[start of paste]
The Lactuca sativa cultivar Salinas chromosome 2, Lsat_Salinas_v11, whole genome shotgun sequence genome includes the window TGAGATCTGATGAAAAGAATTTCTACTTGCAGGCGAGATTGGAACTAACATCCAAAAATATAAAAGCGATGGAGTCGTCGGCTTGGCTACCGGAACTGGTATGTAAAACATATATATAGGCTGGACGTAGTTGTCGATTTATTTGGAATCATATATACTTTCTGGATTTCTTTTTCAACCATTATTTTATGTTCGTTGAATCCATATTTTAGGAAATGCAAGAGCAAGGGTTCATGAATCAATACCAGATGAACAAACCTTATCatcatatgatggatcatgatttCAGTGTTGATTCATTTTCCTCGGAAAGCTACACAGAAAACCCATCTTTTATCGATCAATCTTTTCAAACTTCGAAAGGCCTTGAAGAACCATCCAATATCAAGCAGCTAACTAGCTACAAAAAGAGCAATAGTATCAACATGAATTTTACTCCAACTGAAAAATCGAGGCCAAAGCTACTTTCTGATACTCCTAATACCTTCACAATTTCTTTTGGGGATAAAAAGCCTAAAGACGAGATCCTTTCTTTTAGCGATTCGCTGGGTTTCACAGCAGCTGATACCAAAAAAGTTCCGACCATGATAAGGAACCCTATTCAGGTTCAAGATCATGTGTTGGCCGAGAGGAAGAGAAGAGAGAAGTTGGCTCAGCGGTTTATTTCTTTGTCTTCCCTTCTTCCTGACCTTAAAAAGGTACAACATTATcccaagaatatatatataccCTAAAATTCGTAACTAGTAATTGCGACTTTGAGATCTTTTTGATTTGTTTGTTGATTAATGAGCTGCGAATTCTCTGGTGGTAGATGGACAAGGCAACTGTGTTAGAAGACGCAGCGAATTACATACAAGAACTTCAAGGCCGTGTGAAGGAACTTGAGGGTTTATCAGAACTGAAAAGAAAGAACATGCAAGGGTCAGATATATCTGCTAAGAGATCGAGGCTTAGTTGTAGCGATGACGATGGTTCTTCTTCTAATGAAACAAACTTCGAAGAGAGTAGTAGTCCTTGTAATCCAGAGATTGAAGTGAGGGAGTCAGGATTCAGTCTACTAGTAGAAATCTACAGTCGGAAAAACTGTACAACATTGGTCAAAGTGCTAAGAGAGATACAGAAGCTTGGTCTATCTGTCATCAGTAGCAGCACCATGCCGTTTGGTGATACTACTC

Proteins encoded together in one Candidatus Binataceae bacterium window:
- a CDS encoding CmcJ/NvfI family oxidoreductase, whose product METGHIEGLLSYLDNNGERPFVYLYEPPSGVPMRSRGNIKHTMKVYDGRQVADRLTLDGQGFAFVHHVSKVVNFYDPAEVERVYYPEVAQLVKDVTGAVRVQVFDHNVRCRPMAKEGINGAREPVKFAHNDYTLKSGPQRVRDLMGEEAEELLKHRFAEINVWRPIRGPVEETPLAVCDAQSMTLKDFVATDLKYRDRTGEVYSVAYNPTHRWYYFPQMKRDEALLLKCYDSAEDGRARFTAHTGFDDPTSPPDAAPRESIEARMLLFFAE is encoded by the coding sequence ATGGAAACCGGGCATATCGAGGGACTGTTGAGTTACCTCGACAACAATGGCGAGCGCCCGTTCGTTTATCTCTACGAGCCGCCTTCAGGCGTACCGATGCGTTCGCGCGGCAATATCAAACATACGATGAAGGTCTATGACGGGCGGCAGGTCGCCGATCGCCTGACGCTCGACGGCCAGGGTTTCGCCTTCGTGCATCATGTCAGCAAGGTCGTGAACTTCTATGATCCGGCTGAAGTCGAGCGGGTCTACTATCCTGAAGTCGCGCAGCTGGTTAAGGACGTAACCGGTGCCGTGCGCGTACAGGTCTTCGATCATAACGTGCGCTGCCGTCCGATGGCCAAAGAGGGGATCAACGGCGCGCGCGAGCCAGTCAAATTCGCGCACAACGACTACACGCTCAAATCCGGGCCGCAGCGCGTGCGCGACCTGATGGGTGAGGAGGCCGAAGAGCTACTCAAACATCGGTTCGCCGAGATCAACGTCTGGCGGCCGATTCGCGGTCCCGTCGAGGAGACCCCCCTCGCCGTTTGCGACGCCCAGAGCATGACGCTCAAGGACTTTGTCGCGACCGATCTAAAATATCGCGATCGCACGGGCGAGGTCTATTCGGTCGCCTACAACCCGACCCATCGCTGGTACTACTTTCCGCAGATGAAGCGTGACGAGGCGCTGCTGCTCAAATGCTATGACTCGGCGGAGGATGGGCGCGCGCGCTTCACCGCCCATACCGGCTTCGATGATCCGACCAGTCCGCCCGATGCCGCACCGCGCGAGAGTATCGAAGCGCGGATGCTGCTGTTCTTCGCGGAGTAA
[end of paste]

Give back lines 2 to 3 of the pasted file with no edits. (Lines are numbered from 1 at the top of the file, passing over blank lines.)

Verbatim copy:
Proteins encoded together in one Candidatus Binataceae bacterium window:
- a CDS encoding CmcJ/NvfI family oxidoreductase, whose product METGHIEGLLSYLDNNGERPFVYLYEPPSGVPMRSRGNIKHTMKVYDGRQVADRLTLDGQGFAFVHHVSKVVNFYDPAEVERVYYPEVAQLVKDVTGAVRVQVFDHNVRCRPMAKEGINGAREPVKFAHNDYTLKSGPQRVRDLMGEEAEELLKHRFAEINVWRPIRGPVEETPLAVCDAQSMTLKDFVATDLKYRDRTGEVYSVAYNPTHRWYYFPQMKRDEALLLKCYDSAEDGRARFTAHTGFDDPTSPPDAAPRESIEARMLLFFAE is encoded by the coding sequence ATGGAAACCGGGCATATCGAGGGACTGTTGAGTTACCTCGACAACAATGGCGAGCGCCCGTTCGTTTATCTCTACGAGCCGCCTTCAGGCGTACCGATGCGTTCGCGCGGCAATATCAAACATACGATGAAGGTCTATGACGGGCGGCAGGTCGCCGATCGCCTGACGCTCGACGGCCAGGGTTTCGCCTTCGTGCATCATGTCAGCAAGGTCGTGAACTTCTATGATCCGGCTGAAGTCGAGCGGGTCTACTATCCTGAAGTCGCGCAGCTGGTTAAGGACGTAACCGGTGCCGTGCGCGTACAGGTCTTCGATCATAACGTGCGCTGCCGTCCGATGGCCAAAGAGGGGATCAACGGCGCGCGCGAGCCAGTCAAATTCGCGCACAACGACTACACGCTCAAATCCGGGCCGCAGCGCGTGCGCGACCTGATGGGTGAGGAGGCCGAAGAGCTACTCAAACATCGGTTCGCCGAGATCAACGTCTGGCGGCCGATTCGCGGTCCCGTCGAGGAGACCCCCCTCGCCGTTTGCGACGCCCAGAGCATGACGCTCAAGGACTTTGTCGCGACCGATCTAAAATATCGCGATCGCACGGGCGAGGTCTATTCGGTCGCCTACAACCCGACCCATCGCTGGTACTACTTTCCGCAGATGAAGCGTGACGAGGCGCTGCTGCTCAAATGCTATGACTCGGCGGAGGATGGGCGCGCGCGCTTCACCGCCCATACCGGCTTCGATGATCCGACCAGTCCGCCCGATGCCGCACCGCGCGAGAGTATCGAAGCGCGGATGCTGCTGTTCTTCGCGGAGTAA